In my opinion, this number is quite high. Also, the majority of the largest avocado producers are countries where a lack of freshwater is a general problem. So to grow 5,9 million tonnes of avocados per year there is a lot of water needed.
3. The “crime” problem.
In the poorest areas of Mexico (and maybe other regions too) there is a significant growth of
Many gangs, cartels, and individual criminals seeing the growing avocado business simply started to take the money and blackmail the local farmers. The amount of money in such a business can reach even 150 million dollars per region.
Avocados grown in such conditions are usually called “blood avocados”.
In UK and Ireland there are already few restaurants ditching the avocados from their tables, as the origin of the fruit is not known.
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Dear customers, we have some news for you. As of today, we will no longer be serving avocado in the yurt. This.is.not.a.joke. ? Controversial? Absolutely…We’re as acquainted as the next person to our weekly intake of smashed avocado toast but this is something we have thought long and hard about. Let us explain… ?? 1. Seasonality. Locally sourced ingredients have been woven into our identity from day one. Whether it’s our home grown courgettes, apples or pumpkins, our menu flexes with the seasons as we let the produce of the Chilterns and surrounding areas inspire and inform our recipes. All our meat is sourced within 25 miles, we use local yoghurt, eggs, Chiltern rapeseed oil, to name but a few. There will always be exceptions, we do not claim never to use a pinch of an Indian spice, a drizzle of Italian olive oil, or a crumble of Greek feta. These are all beautiful things and arguably there is not a local alternative, nor would we want one. Our cooking is inspired by many of the cuisines of the world and it would be contrite to think it should be any other way. However, the sheer quantity in which avos were being consumed was making us feel uneasy as they were so at odds with our local ethos. We believe in this and want to truly practise what we preach. ??? 2. Food miles. it doesn’t take a genius to work out that food tastes better when it hasn’t been flown 5000 miles. But more importantly, at a time when climate change concerns have never been more real, transporting ingredients in fuel guzzling planes from Central and South America, Africa and beyond just to satisfy our whim for the latest food trend, when we have a plentiful supply of perfectly delicious, nutritious food on our doorstep is just plain wrong. ???? 3. Sustainability. The Western world’s obsession with avocado has been placing unprecedented demand on avocado farmers, pushing up prices to the point where there are even reports of Mexican drug cartels controlling lucrative exports. Forests are being thinned out to make way for avocado plantations. Intensive farming on this scale contributes to greenhouse emmisions by its very nature & places pressure on local water supplies.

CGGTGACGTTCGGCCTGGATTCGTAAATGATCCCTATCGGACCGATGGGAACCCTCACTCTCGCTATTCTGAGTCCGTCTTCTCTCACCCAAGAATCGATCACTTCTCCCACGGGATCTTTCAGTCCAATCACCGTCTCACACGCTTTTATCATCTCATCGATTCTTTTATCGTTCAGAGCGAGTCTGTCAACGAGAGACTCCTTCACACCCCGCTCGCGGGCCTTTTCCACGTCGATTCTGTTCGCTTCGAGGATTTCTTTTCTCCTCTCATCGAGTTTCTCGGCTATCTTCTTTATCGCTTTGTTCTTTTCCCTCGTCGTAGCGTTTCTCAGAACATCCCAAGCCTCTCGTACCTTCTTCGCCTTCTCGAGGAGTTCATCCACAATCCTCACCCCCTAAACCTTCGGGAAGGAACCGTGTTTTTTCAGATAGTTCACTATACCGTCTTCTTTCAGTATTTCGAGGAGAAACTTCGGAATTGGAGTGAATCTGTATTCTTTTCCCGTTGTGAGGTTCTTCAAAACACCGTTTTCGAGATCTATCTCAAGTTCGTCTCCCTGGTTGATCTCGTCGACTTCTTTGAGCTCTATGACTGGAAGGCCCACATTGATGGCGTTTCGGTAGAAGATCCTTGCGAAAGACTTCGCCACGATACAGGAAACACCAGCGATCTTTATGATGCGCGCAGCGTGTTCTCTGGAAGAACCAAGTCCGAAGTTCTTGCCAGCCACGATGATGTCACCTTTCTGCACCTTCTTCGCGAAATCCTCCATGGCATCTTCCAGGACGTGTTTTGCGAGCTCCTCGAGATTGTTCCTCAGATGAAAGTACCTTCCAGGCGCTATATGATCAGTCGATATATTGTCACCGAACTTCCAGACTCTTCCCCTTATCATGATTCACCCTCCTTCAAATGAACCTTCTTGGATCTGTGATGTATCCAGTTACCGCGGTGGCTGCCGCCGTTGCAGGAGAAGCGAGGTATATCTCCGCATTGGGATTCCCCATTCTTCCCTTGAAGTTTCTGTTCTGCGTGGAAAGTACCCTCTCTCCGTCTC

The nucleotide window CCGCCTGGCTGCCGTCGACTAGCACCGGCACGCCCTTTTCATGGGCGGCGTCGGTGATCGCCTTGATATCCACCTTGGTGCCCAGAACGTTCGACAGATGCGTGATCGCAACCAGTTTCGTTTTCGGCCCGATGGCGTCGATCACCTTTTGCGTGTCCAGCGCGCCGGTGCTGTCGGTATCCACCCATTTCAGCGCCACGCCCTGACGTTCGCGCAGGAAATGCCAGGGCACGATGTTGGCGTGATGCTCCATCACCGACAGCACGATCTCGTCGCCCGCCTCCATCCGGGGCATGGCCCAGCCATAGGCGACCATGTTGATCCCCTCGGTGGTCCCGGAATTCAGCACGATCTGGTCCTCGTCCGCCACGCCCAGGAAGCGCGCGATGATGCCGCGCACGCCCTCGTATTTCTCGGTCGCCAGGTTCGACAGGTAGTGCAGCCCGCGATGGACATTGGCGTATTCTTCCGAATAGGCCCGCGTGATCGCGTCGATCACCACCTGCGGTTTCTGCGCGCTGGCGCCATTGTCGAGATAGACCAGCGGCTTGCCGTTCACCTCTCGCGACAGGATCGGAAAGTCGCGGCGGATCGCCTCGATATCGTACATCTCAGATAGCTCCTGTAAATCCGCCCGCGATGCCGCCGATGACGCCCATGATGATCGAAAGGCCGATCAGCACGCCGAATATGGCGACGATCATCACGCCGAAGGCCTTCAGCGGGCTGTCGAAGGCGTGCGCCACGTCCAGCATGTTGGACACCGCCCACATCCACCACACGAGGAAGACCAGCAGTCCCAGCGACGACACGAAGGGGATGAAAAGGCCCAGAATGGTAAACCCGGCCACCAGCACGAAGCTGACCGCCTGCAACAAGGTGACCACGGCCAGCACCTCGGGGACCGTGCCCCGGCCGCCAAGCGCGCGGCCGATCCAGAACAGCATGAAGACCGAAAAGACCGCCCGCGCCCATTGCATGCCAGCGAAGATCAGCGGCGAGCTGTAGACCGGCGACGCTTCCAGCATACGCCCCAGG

Now you might think if you should ditch avocado too. My answer is to do what is best for you.
I will join the non-avocado side and start to look for substitutes. To be very honest, avocados were never meant to be eaten in Poland anyway, so I will for sure survive and find something else.
If you decide to buy avocados then be it. But make sure you eat it and it will not go to waste. Also, before you buy it, at least check the origin and try to buy ones that are produced close to your home country or region.
The further the avocados travel the bigger the environmental footprint is.